Veterans Park is the second largest in the city, but it has the least interesting lake, which is, as I mentioned before, really a swamp, or a collection of ponds, puddles and damp areas. But what Veterans Park has that is unique to it is the Malt Shop and Mini-golf. There is a Wheel Fun Rental in the park where you can rent the very interesting Surrey, Deuce Coupe or Tandem Bike to pedal around the park, or a Double Surrey to carry up to four riders. So, who needs a lake?
Richfield’s Park and Recreation has closed all swimming, some in-person classes and events, and a few other things that were

Double Surrey

deemed too risky. But one of their events, a marathon, is being conducted virtually. Senior and adult exercise classes are being offered online as well. Check out this document at to see what’s on and what’s off for summer 2020. One of the things that is open is the Skatepark. This is located in Augsburg Park, which is about a mile southwest of Veterans Park. Also still on—pickleball!!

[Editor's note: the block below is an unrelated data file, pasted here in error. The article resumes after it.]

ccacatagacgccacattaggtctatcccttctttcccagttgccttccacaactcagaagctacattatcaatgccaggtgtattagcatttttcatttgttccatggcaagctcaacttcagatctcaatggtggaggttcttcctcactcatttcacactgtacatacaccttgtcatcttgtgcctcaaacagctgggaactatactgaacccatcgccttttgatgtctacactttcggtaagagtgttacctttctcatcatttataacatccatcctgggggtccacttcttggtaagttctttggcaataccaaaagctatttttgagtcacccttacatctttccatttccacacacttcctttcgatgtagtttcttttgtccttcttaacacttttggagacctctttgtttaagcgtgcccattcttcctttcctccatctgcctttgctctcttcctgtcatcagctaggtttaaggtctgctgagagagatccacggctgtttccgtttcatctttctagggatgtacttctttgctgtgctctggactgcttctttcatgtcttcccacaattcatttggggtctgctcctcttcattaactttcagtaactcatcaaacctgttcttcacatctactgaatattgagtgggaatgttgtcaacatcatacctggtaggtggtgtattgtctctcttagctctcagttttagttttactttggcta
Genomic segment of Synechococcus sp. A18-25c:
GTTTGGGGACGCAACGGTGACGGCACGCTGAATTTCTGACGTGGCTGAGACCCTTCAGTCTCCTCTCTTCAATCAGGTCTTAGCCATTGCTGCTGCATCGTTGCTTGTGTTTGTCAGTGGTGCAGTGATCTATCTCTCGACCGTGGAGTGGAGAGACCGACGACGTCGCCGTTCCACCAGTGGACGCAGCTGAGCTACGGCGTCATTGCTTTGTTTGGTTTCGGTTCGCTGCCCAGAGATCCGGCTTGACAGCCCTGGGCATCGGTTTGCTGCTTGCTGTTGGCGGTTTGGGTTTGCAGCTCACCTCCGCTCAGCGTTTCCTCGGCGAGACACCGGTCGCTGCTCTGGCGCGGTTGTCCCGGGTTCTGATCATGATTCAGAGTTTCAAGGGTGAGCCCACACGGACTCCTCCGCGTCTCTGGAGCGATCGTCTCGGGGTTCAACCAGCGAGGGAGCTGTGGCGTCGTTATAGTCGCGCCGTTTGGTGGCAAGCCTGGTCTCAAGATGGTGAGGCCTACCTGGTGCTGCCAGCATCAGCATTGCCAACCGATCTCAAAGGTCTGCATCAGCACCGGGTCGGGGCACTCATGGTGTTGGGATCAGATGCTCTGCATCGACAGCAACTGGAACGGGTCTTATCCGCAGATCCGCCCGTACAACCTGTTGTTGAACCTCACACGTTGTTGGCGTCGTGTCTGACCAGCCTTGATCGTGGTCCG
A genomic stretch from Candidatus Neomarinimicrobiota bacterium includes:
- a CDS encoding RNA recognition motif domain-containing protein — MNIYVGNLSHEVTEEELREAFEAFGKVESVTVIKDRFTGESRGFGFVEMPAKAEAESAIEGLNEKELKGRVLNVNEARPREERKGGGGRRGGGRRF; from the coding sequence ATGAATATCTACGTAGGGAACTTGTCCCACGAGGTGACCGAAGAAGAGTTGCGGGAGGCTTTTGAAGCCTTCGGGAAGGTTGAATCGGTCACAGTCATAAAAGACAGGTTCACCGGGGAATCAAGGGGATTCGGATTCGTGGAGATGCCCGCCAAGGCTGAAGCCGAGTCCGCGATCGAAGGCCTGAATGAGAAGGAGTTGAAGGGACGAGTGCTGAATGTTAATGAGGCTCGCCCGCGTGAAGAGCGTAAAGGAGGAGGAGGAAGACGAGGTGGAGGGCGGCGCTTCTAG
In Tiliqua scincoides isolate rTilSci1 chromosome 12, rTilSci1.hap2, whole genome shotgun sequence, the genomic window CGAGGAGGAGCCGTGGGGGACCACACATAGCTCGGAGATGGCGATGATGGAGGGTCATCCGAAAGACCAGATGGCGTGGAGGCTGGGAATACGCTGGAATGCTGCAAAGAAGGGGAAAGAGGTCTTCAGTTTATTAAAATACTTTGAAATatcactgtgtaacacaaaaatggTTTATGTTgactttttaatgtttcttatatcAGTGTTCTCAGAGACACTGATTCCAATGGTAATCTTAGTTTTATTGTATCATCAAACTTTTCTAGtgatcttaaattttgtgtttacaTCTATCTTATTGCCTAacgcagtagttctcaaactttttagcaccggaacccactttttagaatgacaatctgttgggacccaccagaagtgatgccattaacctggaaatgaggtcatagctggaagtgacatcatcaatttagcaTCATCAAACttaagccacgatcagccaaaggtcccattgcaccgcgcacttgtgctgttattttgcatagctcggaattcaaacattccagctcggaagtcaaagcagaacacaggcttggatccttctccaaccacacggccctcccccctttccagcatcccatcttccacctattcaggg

Saving the best for last, Wood Lake Nature Center is Richfield’s largest park, at 160 acres with three miles of walking paths. And it contains Richfield’s largest lake, Wood Lake. It also contains at least three separate natural or partly restored environments—native woodland, marshland and restored prairie. Summer camps, canceled earlier in the summer, are being cautiously reintroduced. There are also loads of virtual programs on science and nature of interest to families with children especially. Families can check out a Nature Exploration Backpack, containing materials for exploring forest, birds or insects. Check out to get more information. And you can print out a birdwatching brochure to take with you on your walk around Wood Lake.